This week's launch of Guild Wars 2 is a pretty solid example of that happening already. The game is a fully featured MMO, but instead of asking for a subscription fee, it's sold as a full-price PC game (and with a million copies sold before it even launched, it's very successful in that right already). Further down the line, developer ArenaNet has the opportunity to earn extra revenues through microstransactions (for services like moving or renaming characters, or for cosmetic items, for example) and through selling regular, albeit optional, content packs for the game.
World of Warcraft itself is another solid example. After leading the entire games industry for a merry dance for a decade, as publishers struggled to emulate its subscription model, Blizzard has begun dabbling in in-game item purchases - building its revenue from the hugely popular game by selling cosmetic items as well as its hugely successful content packs.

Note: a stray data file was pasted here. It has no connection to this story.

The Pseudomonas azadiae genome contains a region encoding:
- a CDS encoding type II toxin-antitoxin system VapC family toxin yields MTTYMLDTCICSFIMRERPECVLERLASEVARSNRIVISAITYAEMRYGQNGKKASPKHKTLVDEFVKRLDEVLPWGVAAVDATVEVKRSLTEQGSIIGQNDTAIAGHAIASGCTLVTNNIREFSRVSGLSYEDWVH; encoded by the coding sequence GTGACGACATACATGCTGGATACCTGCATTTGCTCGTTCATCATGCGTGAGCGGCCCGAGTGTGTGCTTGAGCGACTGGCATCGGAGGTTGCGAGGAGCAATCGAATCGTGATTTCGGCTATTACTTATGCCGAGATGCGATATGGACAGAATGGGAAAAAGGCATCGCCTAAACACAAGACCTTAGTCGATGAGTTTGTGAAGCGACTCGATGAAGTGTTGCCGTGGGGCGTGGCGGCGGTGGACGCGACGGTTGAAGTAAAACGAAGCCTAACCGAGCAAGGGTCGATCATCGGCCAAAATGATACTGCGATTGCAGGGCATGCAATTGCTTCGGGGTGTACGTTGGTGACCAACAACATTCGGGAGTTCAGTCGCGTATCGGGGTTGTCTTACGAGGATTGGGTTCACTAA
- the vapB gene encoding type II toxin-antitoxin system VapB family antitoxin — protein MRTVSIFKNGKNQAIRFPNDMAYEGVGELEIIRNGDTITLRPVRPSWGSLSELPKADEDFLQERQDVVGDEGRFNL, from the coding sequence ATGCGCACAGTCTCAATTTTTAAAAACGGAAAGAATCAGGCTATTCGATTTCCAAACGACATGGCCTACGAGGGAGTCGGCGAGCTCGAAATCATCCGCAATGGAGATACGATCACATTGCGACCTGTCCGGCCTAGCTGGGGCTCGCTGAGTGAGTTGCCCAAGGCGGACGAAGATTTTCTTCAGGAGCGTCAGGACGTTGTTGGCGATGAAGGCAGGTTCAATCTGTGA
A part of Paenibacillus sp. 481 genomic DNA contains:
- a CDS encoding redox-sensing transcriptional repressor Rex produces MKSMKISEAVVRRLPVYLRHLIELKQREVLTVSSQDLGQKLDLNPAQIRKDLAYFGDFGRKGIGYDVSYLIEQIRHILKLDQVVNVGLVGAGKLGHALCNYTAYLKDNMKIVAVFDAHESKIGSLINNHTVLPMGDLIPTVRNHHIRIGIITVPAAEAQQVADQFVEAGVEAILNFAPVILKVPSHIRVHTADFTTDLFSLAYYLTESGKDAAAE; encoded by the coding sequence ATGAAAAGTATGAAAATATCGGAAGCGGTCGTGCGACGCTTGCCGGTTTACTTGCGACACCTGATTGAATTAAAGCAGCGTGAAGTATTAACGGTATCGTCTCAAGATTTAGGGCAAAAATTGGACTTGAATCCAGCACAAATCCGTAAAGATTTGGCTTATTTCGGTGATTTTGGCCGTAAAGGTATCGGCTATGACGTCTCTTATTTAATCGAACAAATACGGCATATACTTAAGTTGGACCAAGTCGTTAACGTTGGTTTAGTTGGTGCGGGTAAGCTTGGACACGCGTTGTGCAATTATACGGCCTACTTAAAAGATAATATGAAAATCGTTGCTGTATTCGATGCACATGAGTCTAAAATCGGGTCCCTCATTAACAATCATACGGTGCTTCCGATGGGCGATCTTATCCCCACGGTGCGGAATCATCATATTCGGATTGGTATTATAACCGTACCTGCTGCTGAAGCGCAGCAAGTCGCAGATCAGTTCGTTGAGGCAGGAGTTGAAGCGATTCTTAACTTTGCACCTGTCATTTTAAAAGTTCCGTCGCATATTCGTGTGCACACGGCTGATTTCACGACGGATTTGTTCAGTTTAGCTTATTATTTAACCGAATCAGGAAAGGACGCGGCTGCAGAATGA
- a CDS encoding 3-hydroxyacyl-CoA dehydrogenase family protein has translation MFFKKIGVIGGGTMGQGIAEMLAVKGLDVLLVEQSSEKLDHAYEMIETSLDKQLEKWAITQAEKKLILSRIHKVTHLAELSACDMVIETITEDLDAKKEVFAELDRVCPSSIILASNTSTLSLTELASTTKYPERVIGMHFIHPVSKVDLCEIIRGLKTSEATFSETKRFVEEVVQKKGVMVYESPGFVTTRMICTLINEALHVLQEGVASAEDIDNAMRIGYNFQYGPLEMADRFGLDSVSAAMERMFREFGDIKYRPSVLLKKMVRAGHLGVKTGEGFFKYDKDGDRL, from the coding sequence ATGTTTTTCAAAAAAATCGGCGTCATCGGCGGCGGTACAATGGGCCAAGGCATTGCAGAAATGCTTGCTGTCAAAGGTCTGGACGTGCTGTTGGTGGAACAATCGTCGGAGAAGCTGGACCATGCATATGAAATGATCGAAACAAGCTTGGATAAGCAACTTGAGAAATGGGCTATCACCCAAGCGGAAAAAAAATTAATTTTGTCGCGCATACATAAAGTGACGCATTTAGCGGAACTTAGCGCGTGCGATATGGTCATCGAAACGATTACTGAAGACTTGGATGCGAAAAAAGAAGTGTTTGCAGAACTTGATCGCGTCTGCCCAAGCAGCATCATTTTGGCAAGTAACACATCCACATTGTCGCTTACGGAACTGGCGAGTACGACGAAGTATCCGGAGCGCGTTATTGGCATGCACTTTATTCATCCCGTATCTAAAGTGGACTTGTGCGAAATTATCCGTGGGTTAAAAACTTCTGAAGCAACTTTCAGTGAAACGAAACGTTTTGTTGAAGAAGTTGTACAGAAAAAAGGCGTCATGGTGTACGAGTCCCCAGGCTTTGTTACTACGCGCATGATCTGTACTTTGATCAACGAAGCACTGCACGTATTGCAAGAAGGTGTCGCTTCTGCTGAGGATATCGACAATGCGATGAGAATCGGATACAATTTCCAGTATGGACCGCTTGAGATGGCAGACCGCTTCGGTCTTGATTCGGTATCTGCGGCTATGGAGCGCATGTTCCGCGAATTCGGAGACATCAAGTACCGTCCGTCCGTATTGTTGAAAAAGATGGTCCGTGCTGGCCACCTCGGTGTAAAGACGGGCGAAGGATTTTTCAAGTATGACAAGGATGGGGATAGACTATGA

"We can and should accept that F2P, in its various guises, is going to be a dominant form of business model for games over the coming years."
These are developers who know how free to play works. They've clearly studied it and liked some of what they saw (Blizzard also applies the viral user acquisition idea as deftly, if not more so, as many dedicated F2P game companies do), but decided that their specific customer base was better served by a hybrid model which enjoys advantages from other sides of the industry as well. Of course, it's worth noting that making a decision like that requires really knowing your customer very well. Companies like Blizzard and ArenaNet don't make decisions based on emotional responses like "I hate F2P!"; they make them based on an extraordinarily in-depth knowledge of their product and their customer, and of what will work best for both.